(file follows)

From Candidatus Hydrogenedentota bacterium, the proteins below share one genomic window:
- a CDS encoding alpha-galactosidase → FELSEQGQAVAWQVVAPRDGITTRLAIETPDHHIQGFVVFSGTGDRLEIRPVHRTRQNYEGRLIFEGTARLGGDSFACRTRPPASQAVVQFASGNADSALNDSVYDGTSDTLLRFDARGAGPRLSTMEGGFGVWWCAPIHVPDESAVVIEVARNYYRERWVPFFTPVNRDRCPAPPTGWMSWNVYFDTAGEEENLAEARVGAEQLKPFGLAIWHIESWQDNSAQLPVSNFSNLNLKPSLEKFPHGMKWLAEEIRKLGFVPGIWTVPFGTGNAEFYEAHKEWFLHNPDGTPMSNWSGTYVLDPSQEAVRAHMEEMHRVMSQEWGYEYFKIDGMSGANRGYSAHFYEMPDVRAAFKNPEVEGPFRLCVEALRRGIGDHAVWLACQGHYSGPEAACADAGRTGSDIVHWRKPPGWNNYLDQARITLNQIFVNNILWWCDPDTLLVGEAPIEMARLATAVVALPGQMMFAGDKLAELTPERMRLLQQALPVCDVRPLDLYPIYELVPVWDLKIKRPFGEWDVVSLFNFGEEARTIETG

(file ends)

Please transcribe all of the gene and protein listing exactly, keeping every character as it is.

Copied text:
From Candidatus Hydrogenedentota bacterium, the proteins below share one genomic window:
- a CDS encoding alpha-galactosidase → FELSEQGQAVAWQVVAPRDGITTRLAIETPDHHIQGFVVFSGTGDRLEIRPVHRTRQNYEGRLIFEGTARLGGDSFACRTRPPASQAVVQFASGNADSALNDSVYDGTSDTLLRFDARGAGPRLSTMEGGFGVWWCAPIHVPDESAVVIEVARNYYRERWVPFFTPVNRDRCPAPPTGWMSWNVYFDTAGEEENLAEARVGAEQLKPFGLAIWHIESWQDNSAQLPVSNFSNLNLKPSLEKFPHGMKWLAEEIRKLGFVPGIWTVPFGTGNAEFYEAHKEWFLHNPDGTPMSNWSGTYVLDPSQEAVRAHMEEMHRVMSQEWGYEYFKIDGMSGANRGYSAHFYEMPDVRAAFKNPEVEGPFRLCVEALRRGIGDHAVWLACQGHYSGPEAACADAGRTGSDIVHWRKPPGWNNYLDQARITLNQIFVNNILWWCDPDTLLVGEAPIEMARLATAVVALPGQMMFAGDKLAELTPERMRLLQQALPVCDVRPLDLYPIYELVPVWDLKIKRPFGEWDVVSLFNFGEEARTIETG